The job of city manager is arduous, complicated, and, as we have seen lately, often thankless. Radio Free Richmond talked with Richmond City Manager Bill Lindsay to better understand his role in the city and the work before him in 2015.
Radio Free Richmond (RFR): Bill, thanks for taking the time to talk with us. To start, can you outline your overall responsibilities and give us an idea of what your days are like?
Bill Lindsay (BL): The way I would describe it is that I’m responsible for all of the day to day operations of all of the departments of the city. In that role, we also provide support to City Council in policy development.
On a day to day level, last week I met with a group of residents and city staff who are talking about doing a rebuild of a park on the city’s south side. Then I had a standing meeting with the City Attorney and the Human Resources Director. Then I had a press interview and a meeting to discuss a specific development proposal for veterans housing. That was Monday of last week. My day is typically programmed from beginning to end. It’s busy, and there are a lot of things going on.
RFR: What do you see as your biggest achievement of last year?
BL: I’m trying to think of things that actually got done last year. [laughs] I’ll start with something that was really very negative that we worked on to try to get resolved, and that was the Hacienda public housing development. There were a lot of reported problems and very early on we put a plan together on how we wanted to attack them. We followed through with every step, and we got approval from City Council in terms of how they wanted to approach it, and we followed that. We still are.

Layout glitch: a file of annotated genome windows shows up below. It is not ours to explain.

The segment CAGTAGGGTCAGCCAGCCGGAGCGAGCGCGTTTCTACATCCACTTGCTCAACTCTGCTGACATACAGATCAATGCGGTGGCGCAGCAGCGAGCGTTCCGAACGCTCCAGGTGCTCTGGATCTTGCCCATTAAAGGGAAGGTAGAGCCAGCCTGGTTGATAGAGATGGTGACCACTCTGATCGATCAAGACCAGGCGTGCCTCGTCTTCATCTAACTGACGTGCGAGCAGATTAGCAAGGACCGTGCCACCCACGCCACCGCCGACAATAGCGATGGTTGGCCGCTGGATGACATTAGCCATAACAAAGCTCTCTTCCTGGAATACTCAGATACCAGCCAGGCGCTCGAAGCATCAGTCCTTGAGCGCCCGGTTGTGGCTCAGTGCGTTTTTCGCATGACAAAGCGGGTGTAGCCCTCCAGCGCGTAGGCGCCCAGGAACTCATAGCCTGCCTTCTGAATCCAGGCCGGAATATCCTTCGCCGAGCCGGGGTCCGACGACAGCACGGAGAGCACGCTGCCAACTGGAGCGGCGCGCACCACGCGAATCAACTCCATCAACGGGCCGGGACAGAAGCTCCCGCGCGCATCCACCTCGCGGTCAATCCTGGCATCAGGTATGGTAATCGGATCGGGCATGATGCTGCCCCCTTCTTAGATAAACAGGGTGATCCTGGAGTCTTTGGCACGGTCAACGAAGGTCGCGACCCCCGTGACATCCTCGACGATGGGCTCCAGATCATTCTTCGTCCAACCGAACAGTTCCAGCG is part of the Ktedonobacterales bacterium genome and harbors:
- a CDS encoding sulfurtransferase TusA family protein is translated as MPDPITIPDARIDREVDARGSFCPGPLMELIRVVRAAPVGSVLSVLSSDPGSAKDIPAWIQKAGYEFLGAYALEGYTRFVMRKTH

Now we have the tenants being relocated, and in my view that’s not the end — that’s a beginning of a new task, which is to get the tenants relocated in a positive way, and then to get the property rehabilitated.
RFR: There has been a lot of criticism about how long it is taking to resolve the issues at Hacienda and in the Richmond Housing Authority. Can you explain what’s happening?
BL: The thing is, you like to never have a problem like this arise, but in a city the size and complexity of Richmond, they're going to come up. You're measured by how you respond to these issues and how you fix them. But these things do happen. If you put 100,000 miles on your car a year, it’s going to break down now and then. It’s how you fix it and try to keep it maintained. Part of that is preventative maintenance, but eventually something is going to go wrong.
A lot of the time spent waiting was really things going through HUD. It’s not that they’re dragging their feet either. Things take a little while. Back to the car analogy, you have an assembly line, and everybody’s got a piece of what needs to be done. I understand the assumption that if you don’t hear anything, nothing is happening, but that’s really not the case. Things are kind of a work in progress.
In terms of preparing the Demolition/Disposition application, we have to work with architects and engineers, and they have to look at the building and at cost estimates. You have to make sure that those are reviewed and that it is an application that can be processed quickly. We want to make it right the first time because eventually that will speed it along. With the question of why it was taking so long, it’s because we want to make sure we’re doing it right. If we don’t do it right, it will actually extend the time it takes to remediate the problem. It’s a long process. You may know what you want to do and you might know how to get there, but you have to go through all the various steps.